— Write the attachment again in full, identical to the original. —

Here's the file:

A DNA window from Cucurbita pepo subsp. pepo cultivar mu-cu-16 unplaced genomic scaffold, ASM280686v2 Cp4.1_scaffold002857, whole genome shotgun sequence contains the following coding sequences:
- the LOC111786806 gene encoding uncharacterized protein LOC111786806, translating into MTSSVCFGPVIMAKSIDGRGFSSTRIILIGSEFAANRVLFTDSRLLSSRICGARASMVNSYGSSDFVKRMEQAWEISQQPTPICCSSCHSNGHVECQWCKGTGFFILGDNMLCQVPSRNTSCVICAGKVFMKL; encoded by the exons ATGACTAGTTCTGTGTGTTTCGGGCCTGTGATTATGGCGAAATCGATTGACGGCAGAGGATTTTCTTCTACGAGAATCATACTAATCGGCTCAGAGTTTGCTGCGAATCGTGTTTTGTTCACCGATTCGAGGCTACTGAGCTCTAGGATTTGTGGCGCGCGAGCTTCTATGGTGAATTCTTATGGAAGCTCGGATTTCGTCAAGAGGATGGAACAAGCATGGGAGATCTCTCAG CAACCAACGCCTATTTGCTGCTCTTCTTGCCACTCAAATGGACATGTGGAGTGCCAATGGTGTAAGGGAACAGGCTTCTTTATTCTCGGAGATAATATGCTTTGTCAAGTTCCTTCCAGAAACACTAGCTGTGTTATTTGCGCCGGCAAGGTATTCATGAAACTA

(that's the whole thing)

A DNA window from Cucurbita pepo subsp. pepo cultivar mu-cu-16 unplaced genomic scaffold, ASM280686v2 Cp4.1_scaffold002857, whole genome shotgun sequence contains the following coding sequences:
- the LOC111786806 gene encoding uncharacterized protein LOC111786806, translating into MTSSVCFGPVIMAKSIDGRGFSSTRIILIGSEFAANRVLFTDSRLLSSRICGARASMVNSYGSSDFVKRMEQAWEISQQPTPICCSSCHSNGHVECQWCKGTGFFILGDNMLCQVPSRNTSCVICAGKVFMKL; encoded by the exons ATGACTAGTTCTGTGTGTTTCGGGCCTGTGATTATGGCGAAATCGATTGACGGCAGAGGATTTTCTTCTACGAGAATCATACTAATCGGCTCAGAGTTTGCTGCGAATCGTGTTTTGTTCACCGATTCGAGGCTACTGAGCTCTAGGATTTGTGGCGCGCGAGCTTCTATGGTGAATTCTTATGGAAGCTCGGATTTCGTCAAGAGGATGGAACAAGCATGGGAGATCTCTCAG CAACCAACGCCTATTTGCTGCTCTTCTTGCCACTCAAATGGACATGTGGAGTGCCAATGGTGTAAGGGAACAGGCTTCTTTATTCTCGGAGATAATATGCTTTGTCAAGTTCCTTCCAGAAACACTAGCTGTGTTATTTGCGCCGGCAAGGTATTCATGAAACTA